Infantry: April 16, 2003


The incredibly low coalition casualties in Iraq were the result of several factors. The two major ones were new and improved body armor, and realistic combat training. 

The body armor innovation is the first truly rifle bullet proof vest. This is called the Interceptor Vest, and after the war is over and all of the vests used can be examined for hits, it will probably be discovered that many (perhaps over a hundred) deaths were prevented because the vest stopped a high speed rifle bullet. When a bullet hits a vest, the multiple layers of super strong Kevlar cloth, and the ceramic plates, are deformed in stopping the bullet. The soldier knows he is hit, as it feels something like getting hit in the body by a padded sledgehammer. It often knocks the wind out of the victim, sometimes cracks a rib and almost always leaves a bruise behind. But in combat, many troops recover quickly and get back into the fight. But for several days they will be nursing that bruise. In addition to giving protection, the vest also enables a soldier to act a little bolder without feeling suicidal. This gives well trained troops an edge, as they can move and position themselves more efficiently in combat. 

But this only works because of another advantage. For two decades, American infantry have been practicing firefight drills using a realistic method of simulating rifle and machine-gun fire. The military calls it MILES ((Multiple Integrated Laser Engagement System), but it's basically laser tag. Each rifle and machine-gun is equipped with a laser light device. When the soldier pulls the trigger, the gun still goes "bang" (blanks are used). But a coded laser light also goes downrange as well. If another soldier is in the way, his laser light detectors will sense the shooters laser and the soldier in question will hear a buzzer go off, indicating he is hit. The range of the lasers for rifles, machine-gun, anti-tank missiles and tank guns are all set realistically, as is the damage they cause. So a rifle can't take out a tank. This revolutionized infantry training, because now new troops quickly learned to take cover. Instructors who are combat veterans have always struggled to get this extremely important point across to their trainees. With MILES, the point was made quickly. The troops were young and competitive and didn't like getting "shot." They soon became very adept at moving around on the battlefield without giving the other guy a clear shot. As the Iraqis quickly discovered, this is a deadly advantage for the guy who has it.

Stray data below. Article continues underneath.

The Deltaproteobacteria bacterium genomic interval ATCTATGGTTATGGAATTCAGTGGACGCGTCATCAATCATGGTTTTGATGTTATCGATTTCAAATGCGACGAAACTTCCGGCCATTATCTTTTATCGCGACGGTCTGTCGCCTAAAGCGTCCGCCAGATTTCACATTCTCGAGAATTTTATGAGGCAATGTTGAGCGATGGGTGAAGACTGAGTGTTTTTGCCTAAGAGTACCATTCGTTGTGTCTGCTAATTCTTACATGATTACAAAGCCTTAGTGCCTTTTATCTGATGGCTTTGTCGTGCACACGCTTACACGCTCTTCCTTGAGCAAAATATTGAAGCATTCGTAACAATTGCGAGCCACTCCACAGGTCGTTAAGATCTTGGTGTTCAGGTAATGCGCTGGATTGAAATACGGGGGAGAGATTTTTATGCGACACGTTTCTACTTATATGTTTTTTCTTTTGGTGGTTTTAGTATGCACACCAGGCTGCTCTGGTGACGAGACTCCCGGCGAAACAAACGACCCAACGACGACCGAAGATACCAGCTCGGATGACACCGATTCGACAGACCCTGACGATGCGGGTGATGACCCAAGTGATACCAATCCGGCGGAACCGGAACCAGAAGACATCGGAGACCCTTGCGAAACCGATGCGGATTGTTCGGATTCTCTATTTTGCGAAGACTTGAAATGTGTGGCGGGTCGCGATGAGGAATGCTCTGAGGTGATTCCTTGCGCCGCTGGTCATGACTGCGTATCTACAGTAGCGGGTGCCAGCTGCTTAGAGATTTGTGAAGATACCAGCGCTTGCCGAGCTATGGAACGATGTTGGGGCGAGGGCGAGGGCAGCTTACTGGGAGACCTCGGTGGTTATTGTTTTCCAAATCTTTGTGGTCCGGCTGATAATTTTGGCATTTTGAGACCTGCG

The Interceptor vests cost about $1700 each and weigh 16 pounds. The MILES systems, per soldier, are a lot cheaper. But the net effect is to reduce friendly casualties enormously. Most current infantry are unaware of how much this has changed the way American infantry fight. They take for grated the realistic MILES based infantry exercises, which have been around since the 1980s. The Interceptor vests were introduced in the 1990s. 


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